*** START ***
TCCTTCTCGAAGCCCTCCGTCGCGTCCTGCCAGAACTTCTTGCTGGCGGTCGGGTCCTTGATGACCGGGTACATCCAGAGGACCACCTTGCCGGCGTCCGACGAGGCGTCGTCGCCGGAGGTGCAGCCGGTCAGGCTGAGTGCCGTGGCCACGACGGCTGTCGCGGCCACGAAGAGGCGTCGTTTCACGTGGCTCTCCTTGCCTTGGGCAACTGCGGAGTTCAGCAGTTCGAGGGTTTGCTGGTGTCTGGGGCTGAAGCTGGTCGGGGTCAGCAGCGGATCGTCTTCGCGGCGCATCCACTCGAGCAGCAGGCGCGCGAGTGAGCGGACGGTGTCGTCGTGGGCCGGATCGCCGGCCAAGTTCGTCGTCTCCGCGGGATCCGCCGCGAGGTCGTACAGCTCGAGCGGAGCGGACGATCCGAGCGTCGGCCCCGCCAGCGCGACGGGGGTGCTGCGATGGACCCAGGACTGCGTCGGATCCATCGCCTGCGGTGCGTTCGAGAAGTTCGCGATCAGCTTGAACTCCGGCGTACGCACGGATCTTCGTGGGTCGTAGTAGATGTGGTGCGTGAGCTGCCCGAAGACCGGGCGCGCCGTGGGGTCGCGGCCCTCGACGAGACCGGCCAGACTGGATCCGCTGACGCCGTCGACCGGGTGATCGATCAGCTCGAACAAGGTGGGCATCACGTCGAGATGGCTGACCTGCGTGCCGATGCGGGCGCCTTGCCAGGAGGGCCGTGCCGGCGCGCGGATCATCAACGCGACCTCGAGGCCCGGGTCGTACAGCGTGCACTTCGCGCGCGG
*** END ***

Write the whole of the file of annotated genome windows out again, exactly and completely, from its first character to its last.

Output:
TCCTTCTCGAAGCCCTCCGTCGCGTCCTGCCAGAACTTCTTGCTGGCGGTCGGGTCCTTGATGACCGGGTACATCCAGAGGACCACCTTGCCGGCGTCCGACGAGGCGTCGTCGCCGGAGGTGCAGCCGGTCAGGCTGAGTGCCGTGGCCACGACGGCTGTCGCGGCCACGAAGAGGCGTCGTTTCACGTGGCTCTCCTTGCCTTGGGCAACTGCGGAGTTCAGCAGTTCGAGGGTTTGCTGGTGTCTGGGGCTGAAGCTGGTCGGGGTCAGCAGCGGATCGTCTTCGCGGCGCATCCACTCGAGCAGCAGGCGCGCGAGTGAGCGGACGGTGTCGTCGTGGGCCGGATCGCCGGCCAAGTTCGTCGTCTCCGCGGGATCCGCCGCGAGGTCGTACAGCTCGAGCGGAGCGGACGATCCGAGCGTCGGCCCCGCCAGCGCGACGGGGGTGCTGCGATGGACCCAGGACTGCGTCGGATCCATCGCCTGCGGTGCGTTCGAGAAGTTCGCGATCAGCTTGAACTCCGGCGTACGCACGGATCTTCGTGGGTCGTAGTAGATGTGGTGCGTGAGCTGCCCGAAGACCGGGCGCGCCGTGGGGTCGCGGCCCTCGACGAGACCGGCCAGACTGGATCCGCTGACGCCGTCGACCGGGTGATCGATCAGCTCGAACAAGGTGGGCATCACGTCGAGATGGCTGACCTGCGTGCCGATGCGGGCGCCTTGCCAGGAGGGCCGTGCCGGCGCGCGGATCATCAACGCGACCTCGAGGCCCGGGTCGTACAGCGTGCACTTCGCGCGCGG